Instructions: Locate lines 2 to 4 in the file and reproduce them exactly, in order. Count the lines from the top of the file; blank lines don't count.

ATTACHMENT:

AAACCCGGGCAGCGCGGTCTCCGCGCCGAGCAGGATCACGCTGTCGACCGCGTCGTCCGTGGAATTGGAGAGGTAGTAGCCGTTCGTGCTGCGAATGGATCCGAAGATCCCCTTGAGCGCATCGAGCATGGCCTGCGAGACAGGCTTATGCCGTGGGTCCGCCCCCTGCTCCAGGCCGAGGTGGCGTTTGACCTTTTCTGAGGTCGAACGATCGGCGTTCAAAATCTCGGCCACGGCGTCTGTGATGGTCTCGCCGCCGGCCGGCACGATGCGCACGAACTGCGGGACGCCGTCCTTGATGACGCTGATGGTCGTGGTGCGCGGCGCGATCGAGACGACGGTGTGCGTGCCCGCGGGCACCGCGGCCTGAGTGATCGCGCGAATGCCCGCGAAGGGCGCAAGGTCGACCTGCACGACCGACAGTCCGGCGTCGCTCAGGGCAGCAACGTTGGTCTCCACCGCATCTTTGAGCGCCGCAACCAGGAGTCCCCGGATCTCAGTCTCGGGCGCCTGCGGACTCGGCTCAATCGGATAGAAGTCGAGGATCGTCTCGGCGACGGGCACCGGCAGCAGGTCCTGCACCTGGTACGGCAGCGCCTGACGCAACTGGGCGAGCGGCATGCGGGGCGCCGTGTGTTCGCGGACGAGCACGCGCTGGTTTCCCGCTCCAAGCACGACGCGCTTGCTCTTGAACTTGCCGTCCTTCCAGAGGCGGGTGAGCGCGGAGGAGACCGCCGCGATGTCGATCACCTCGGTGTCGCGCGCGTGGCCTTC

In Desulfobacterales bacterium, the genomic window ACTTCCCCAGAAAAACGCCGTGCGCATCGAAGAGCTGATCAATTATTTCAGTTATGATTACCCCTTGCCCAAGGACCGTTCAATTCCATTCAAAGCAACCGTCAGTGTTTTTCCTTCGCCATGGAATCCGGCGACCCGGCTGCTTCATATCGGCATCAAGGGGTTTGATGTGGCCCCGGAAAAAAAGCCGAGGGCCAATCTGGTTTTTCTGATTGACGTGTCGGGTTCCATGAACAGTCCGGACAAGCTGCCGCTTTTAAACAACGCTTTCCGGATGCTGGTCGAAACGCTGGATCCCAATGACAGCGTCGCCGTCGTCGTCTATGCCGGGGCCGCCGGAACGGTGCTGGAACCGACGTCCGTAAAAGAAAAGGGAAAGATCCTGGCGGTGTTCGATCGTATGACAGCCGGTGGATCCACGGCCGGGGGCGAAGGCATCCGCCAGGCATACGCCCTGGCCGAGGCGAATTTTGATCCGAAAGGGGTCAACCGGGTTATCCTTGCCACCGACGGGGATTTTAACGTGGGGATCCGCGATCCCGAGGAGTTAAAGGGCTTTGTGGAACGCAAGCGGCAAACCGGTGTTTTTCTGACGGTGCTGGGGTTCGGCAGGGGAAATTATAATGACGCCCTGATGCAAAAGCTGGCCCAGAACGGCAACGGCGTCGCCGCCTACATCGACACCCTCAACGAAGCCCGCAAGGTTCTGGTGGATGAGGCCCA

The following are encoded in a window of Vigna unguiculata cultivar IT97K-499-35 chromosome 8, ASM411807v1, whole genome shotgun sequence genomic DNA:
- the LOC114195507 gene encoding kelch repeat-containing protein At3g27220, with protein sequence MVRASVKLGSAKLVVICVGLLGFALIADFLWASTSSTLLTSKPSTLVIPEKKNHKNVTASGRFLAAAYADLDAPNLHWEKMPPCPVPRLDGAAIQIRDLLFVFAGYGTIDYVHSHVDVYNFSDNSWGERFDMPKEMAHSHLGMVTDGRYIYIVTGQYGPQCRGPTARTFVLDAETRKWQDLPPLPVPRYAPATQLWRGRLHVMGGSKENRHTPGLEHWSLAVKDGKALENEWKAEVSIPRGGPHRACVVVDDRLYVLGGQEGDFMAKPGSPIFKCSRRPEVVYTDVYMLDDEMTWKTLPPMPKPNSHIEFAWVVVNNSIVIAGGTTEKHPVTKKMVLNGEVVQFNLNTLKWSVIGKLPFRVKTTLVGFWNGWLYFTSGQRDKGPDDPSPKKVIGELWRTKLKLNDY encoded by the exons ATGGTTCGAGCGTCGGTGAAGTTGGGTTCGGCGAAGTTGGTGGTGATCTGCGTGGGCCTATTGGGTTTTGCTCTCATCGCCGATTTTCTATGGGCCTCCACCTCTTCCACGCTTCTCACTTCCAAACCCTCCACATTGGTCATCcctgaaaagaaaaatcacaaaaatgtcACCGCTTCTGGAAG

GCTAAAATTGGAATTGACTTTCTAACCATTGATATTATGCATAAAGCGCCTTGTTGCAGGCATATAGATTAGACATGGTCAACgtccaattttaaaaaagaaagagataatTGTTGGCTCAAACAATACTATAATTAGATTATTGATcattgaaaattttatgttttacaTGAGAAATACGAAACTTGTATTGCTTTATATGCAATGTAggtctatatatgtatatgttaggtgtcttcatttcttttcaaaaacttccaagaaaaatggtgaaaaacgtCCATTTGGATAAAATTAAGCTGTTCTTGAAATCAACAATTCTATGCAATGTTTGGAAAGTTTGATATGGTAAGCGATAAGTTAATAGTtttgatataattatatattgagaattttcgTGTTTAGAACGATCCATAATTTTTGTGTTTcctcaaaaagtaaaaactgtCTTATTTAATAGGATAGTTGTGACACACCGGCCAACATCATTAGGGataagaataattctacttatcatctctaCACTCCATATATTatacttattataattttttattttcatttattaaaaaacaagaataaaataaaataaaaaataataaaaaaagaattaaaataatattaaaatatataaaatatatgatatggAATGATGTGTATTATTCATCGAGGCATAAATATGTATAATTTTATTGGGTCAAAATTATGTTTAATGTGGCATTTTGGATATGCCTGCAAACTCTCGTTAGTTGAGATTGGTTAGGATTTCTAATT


In Desulfobacterales bacterium, the genomic window ACTTCCCCAGAAAAACGCCGTGCGCATCGAAGAGCTGATCAATTATTTCAGTTATGATTACCCCTTGCCCAAGGACCGTTCAATTCCATTCAAAGCAACCGTCAGTGTTTTTCCTTCGCCATGGAATCCGGCGACCCGGCTGCTTCATATCGGCATCAAGGGGTTTGATGTGGCCCCGGAAAAAAAGCCGAGGGCCAATCTGGTTTTTCTGATTGACGTGTCGGGTTCCATGAACAGTCCGGACAAGCTGCCGCTTTTAAACAACGCTTTCCGGATGCTGGTCGAAACGCTGGATCCCAATGACAGCGTCGCCGTCGTCGTCTATGCCGGGGCCGCCGGAACGGTGCTGGAACCGACGTCCGTAAAAGAAAAGGGAAAGATCCTGGCGGTGTTCGATCGTATGACAGCCGGTGGATCCACGGCCGGGGGCGAAGGCATCCGCCAGGCATACGCCCTGGCCGAGGCGAATTTTGATCCGAAAGGGGTCAACCGGGTTATCCTTGCCACCGACGGGGATTTTAACGTGGGGATCCGCGATCCCGAGGAGTTAAAGGGCTTTGTGGAACGCAAGCGGCAAACCGGTGTTTTTCTGACGGTGCTGGGGTTCGGCAGGGGAAATTATAATGACGCCCTGATGCAAAAGCTGGCCCAGAACGGCAACGGCGTCGCCGCCTACATCGACACCCTCAACGAAGCCCGCAAGGTTCTGGTGGATGAGGCCCA

The following are encoded in a window of Vigna unguiculata cultivar IT97K-499-35 chromosome 8, ASM411807v1, whole genome shotgun sequence genomic DNA:
- the LOC114195507 gene encoding kelch repeat-containing protein At3g27220, with protein sequence MVRASVKLGSAKLVVICVGLLGFALIADFLWASTSSTLLTSKPSTLVIPEKKNHKNVTASGRFLAAAYADLDAPNLHWEKMPPCPVPRLDGAAIQIRDLLFVFAGYGTIDYVHSHVDVYNFSDNSWGERFDMPKEMAHSHLGMVTDGRYIYIVTGQYGPQCRGPTARTFVLDAETRKWQDLPPLPVPRYAPATQLWRGRLHVMGGSKENRHTPGLEHWSLAVKDGKALENEWKAEVSIPRGGPHRACVVVDDRLYVLGGQEGDFMAKPGSPIFKCSRRPEVVYTDVYMLDDEMTWKTLPPMPKPNSHIEFAWVVVNNSIVIAGGTTEKHPVTKKMVLNGEVVQFNLNTLKWSVIGKLPFRVKTTLVGFWNGWLYFTSGQRDKGPDDPSPKKVIGELWRTKLKLNDY encoded by the exons ATGGTTCGAGCGTCGGTGAAGTTGGGTTCGGCGAAGTTGGTGGTGATCTGCGTGGGCCTATTGGGTTTTGCTCTCATCGCCGATTTTCTATGGGCCTCCACCTCTTCCACGCTTCTCACTTCCAAACCCTCCACATTGGTCATCcctgaaaagaaaaatcacaaaaatgtcACCGCTTCTGGAAG